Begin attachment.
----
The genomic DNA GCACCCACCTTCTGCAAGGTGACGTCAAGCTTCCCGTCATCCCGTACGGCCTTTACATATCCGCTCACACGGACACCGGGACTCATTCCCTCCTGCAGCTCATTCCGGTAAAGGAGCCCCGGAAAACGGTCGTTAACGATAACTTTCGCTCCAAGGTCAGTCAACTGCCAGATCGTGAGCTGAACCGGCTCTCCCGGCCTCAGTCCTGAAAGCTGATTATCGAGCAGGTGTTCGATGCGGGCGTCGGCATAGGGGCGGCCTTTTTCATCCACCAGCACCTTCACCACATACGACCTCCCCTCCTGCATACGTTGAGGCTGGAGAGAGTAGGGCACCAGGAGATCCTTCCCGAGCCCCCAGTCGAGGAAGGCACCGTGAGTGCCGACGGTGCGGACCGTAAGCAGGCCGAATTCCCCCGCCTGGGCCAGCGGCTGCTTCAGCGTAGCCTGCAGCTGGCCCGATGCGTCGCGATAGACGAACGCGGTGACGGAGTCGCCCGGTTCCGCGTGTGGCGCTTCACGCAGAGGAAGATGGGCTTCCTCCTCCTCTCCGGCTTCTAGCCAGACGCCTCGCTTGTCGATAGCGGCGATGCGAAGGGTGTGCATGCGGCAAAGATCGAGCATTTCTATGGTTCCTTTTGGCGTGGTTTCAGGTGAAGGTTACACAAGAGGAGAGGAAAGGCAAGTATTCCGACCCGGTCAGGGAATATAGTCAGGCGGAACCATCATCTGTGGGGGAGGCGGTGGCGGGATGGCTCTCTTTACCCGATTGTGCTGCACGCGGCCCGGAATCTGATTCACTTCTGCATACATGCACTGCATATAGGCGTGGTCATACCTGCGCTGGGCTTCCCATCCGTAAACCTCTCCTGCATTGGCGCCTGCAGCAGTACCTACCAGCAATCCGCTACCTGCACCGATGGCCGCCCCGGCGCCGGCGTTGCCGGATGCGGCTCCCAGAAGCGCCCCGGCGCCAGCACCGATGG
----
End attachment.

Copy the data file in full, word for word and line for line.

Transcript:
The genomic DNA GCACCCACCTTCTGCAAGGTGACGTCAAGCTTCCCGTCATCCCGTACGGCCTTTACATATCCGCTCACACGGACACCGGGACTCATTCCCTCCTGCAGCTCATTCCGGTAAAGGAGCCCCGGAAAACGGTCGTTAACGATAACTTTCGCTCCAAGGTCAGTCAACTGCCAGATCGTGAGCTGAACCGGCTCTCCCGGCCTCAGTCCTGAAAGCTGATTATCGAGCAGGTGTTCGATGCGGGCGTCGGCATAGGGGCGGCCTTTTTCATCCACCAGCACCTTCACCACATACGACCTCCCCTCCTGCATACGTTGAGGCTGGAGAGAGTAGGGCACCAGGAGATCCTTCCCGAGCCCCCAGTCGAGGAAGGCACCGTGAGTGCCGACGGTGCGGACCGTAAGCAGGCCGAATTCCCCCGCCTGGGCCAGCGGCTGCTTCAGCGTAGCCTGCAGCTGGCCCGATGCGTCGCGATAGACGAACGCGGTGACGGAGTCGCCCGGTTCCGCGTGTGGCGCTTCACGCAGAGGAAGATGGGCTTCCTCCTCCTCTCCGGCTTCTAGCCAGACGCCTCGCTTGTCGATAGCGGCGATGCGAAGGGTGTGCATGCGGCAAAGATCGAGCATTTCTATGGTTCCTTTTGGCGTGGTTTCAGGTGAAGGTTACACAAGAGGAGAGGAAAGGCAAGTATTCCGACCCGGTCAGGGAATATAGTCAGGCGGAACCATCATCTGTGGGGGAGGCGGTGGCGGGATGGCTCTCTTTACCCGATTGTGCTGCACGCGGCCCGGAATCTGATTCACTTCTGCATACATGCACTGCATATAGGCGTGGTCATACCTGCGCTGGGCTTCCCATCCGTAAACCTCTCCTGCATTGGCGCCTGCAGCAGTACCTACCAGCAATCCGCTACCTGCACCGATGGCCGCCCCGGCGCCGGCGTTGCCGGATGCGGCTCCCAGAAGCGCCCCGGCGCCAGCACCGATGG